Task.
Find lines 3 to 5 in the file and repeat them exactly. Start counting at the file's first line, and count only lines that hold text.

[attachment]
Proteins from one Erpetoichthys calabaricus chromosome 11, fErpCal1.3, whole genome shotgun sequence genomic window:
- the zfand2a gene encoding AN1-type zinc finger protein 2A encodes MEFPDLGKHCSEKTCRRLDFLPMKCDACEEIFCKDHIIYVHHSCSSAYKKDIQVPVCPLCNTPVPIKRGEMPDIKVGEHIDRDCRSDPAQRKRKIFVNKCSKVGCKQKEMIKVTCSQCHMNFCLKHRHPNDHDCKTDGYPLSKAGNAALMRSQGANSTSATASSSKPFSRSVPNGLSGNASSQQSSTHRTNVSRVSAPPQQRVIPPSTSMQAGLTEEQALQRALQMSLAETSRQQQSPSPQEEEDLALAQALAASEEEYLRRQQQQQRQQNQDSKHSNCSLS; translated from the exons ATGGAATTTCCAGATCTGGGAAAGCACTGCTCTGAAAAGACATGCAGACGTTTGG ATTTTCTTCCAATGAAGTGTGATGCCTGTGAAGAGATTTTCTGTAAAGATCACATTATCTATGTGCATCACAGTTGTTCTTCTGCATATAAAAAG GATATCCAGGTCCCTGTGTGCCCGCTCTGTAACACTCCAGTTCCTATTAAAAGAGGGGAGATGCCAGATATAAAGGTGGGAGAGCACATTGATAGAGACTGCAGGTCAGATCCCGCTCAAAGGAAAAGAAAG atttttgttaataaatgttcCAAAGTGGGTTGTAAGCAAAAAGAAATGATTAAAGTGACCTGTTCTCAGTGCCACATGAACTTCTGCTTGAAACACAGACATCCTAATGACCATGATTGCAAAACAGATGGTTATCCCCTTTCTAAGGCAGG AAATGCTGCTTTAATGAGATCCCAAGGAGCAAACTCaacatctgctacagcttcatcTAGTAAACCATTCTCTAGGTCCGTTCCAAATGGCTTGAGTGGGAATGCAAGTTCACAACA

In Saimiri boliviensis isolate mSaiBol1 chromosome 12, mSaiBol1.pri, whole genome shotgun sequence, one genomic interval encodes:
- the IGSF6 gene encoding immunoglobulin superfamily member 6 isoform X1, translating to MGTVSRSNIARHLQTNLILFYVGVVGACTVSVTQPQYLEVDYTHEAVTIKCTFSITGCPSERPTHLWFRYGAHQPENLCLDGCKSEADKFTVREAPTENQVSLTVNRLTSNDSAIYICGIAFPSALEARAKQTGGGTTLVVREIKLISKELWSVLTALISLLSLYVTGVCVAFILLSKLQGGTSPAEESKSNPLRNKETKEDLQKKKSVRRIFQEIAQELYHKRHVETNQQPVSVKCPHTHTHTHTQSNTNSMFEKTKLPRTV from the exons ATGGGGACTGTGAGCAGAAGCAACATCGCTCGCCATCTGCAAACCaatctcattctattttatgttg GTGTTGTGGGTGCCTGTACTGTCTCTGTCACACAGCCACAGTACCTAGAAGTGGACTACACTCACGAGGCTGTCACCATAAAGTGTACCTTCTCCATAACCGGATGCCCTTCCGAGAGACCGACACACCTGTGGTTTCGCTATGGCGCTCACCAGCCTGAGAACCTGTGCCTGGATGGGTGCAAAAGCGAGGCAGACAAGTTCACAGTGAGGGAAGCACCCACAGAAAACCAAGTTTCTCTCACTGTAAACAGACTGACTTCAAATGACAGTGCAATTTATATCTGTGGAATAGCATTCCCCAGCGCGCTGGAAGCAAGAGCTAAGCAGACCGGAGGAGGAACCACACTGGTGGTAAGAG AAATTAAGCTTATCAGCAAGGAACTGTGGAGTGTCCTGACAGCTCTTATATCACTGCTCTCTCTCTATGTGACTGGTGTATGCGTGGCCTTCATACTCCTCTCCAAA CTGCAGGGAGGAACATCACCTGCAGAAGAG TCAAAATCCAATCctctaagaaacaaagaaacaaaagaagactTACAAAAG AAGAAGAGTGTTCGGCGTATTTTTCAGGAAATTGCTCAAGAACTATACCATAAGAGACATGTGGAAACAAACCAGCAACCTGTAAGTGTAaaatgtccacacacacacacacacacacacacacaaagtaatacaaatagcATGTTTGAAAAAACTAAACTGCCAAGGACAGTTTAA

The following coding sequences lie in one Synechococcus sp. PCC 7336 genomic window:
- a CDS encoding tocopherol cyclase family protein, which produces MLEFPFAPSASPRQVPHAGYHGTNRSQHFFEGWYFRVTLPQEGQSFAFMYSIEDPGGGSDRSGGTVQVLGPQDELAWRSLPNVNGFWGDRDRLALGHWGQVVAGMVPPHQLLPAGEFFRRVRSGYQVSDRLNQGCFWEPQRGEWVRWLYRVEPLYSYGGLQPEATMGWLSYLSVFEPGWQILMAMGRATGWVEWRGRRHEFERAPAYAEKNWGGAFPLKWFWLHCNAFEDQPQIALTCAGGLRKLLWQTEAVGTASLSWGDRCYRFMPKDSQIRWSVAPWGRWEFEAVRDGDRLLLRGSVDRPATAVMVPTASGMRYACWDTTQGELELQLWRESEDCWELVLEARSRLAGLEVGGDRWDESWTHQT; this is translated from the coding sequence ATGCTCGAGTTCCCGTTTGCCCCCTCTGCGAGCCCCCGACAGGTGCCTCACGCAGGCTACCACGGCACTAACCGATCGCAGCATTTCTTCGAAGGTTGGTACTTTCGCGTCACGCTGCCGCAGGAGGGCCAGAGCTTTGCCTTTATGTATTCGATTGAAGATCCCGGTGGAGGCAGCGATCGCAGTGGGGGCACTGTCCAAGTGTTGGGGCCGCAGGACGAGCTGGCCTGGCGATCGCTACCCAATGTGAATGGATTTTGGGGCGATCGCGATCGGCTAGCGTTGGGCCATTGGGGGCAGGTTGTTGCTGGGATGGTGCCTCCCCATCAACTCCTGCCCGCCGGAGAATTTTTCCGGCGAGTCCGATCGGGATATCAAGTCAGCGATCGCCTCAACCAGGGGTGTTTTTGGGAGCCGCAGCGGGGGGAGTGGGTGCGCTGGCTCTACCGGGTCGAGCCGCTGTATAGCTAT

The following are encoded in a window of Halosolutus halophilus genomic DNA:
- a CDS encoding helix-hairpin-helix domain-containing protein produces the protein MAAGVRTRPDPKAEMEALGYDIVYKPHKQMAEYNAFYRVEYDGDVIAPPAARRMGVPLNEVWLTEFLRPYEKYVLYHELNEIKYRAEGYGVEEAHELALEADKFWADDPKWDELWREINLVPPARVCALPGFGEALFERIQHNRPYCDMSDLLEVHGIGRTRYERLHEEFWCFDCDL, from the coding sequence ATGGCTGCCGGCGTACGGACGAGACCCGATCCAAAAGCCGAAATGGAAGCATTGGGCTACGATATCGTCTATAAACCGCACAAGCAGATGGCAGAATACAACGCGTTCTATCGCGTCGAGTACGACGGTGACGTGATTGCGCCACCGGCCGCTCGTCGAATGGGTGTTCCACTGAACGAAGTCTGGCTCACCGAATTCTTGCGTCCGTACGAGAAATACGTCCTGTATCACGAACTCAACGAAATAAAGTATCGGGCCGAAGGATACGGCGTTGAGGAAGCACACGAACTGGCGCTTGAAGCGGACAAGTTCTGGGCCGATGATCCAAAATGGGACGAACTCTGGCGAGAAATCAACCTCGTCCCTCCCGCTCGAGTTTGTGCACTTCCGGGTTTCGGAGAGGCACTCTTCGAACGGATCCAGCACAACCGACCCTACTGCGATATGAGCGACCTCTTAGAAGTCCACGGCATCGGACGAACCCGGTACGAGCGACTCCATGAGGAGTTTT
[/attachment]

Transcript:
In Saimiri boliviensis isolate mSaiBol1 chromosome 12, mSaiBol1.pri, whole genome shotgun sequence, one genomic interval encodes:
- the IGSF6 gene encoding immunoglobulin superfamily member 6 isoform X1, translating to MGTVSRSNIARHLQTNLILFYVGVVGACTVSVTQPQYLEVDYTHEAVTIKCTFSITGCPSERPTHLWFRYGAHQPENLCLDGCKSEADKFTVREAPTENQVSLTVNRLTSNDSAIYICGIAFPSALEARAKQTGGGTTLVVREIKLISKELWSVLTALISLLSLYVTGVCVAFILLSKLQGGTSPAEESKSNPLRNKETKEDLQKKKSVRRIFQEIAQELYHKRHVETNQQPVSVKCPHTHTHTHTQSNTNSMFEKTKLPRTV from the exons ATGGGGACTGTGAGCAGAAGCAACATCGCTCGCCATCTGCAAACCaatctcattctattttatgttg GTGTTGTGGGTGCCTGTACTGTCTCTGTCACACAGCCACAGTACCTAGAAGTGGACTACACTCACGAGGCTGTCACCATAAAGTGTACCTTCTCCATAACCGGATGCCCTTCCGAGAGACCGACACACCTGTGGTTTCGCTATGGCGCTCACCAGCCTGAGAACCTGTGCCTGGATGGGTGCAAAAGCGAGGCAGACAAGTTCACAGTGAGGGAAGCACCCACAGAAAACCAAGTTTCTCTCACTGTAAACAGACTGACTTCAAATGACAGTGCAATTTATATCTGTGGAATAGCATTCCCCAGCGCGCTGGAAGCAAGAGCTAAGCAGACCGGAGGAGGAACCACACTGGTGGTAAGAG AAATTAAGCTTATCAGCAAGGAACTGTGGAGTGTCCTGACAGCTCTTATATCACTGCTCTCTCTCTATGTGACTGGTGTATGCGTGGCCTTCATACTCCTCTCCAAA CTGCAGGGAGGAACATCACCTGCAGAAGAG TCAAAATCCAATCctctaagaaacaaagaaacaaaagaagactTACAAAAG AAGAAGAGTGTTCGGCGTATTTTTCAGGAAATTGCTCAAGAACTATACCATAAGAGACATGTGGAAACAAACCAGCAACCTGTAAGTGTAaaatgtccacacacacacacacacacacacacacaaagtaatacaaatagcATGTTTGAAAAAACTAAACTGCCAAGGACAGTTTAA

The following coding sequences lie in one Synechococcus sp. PCC 7336 genomic window: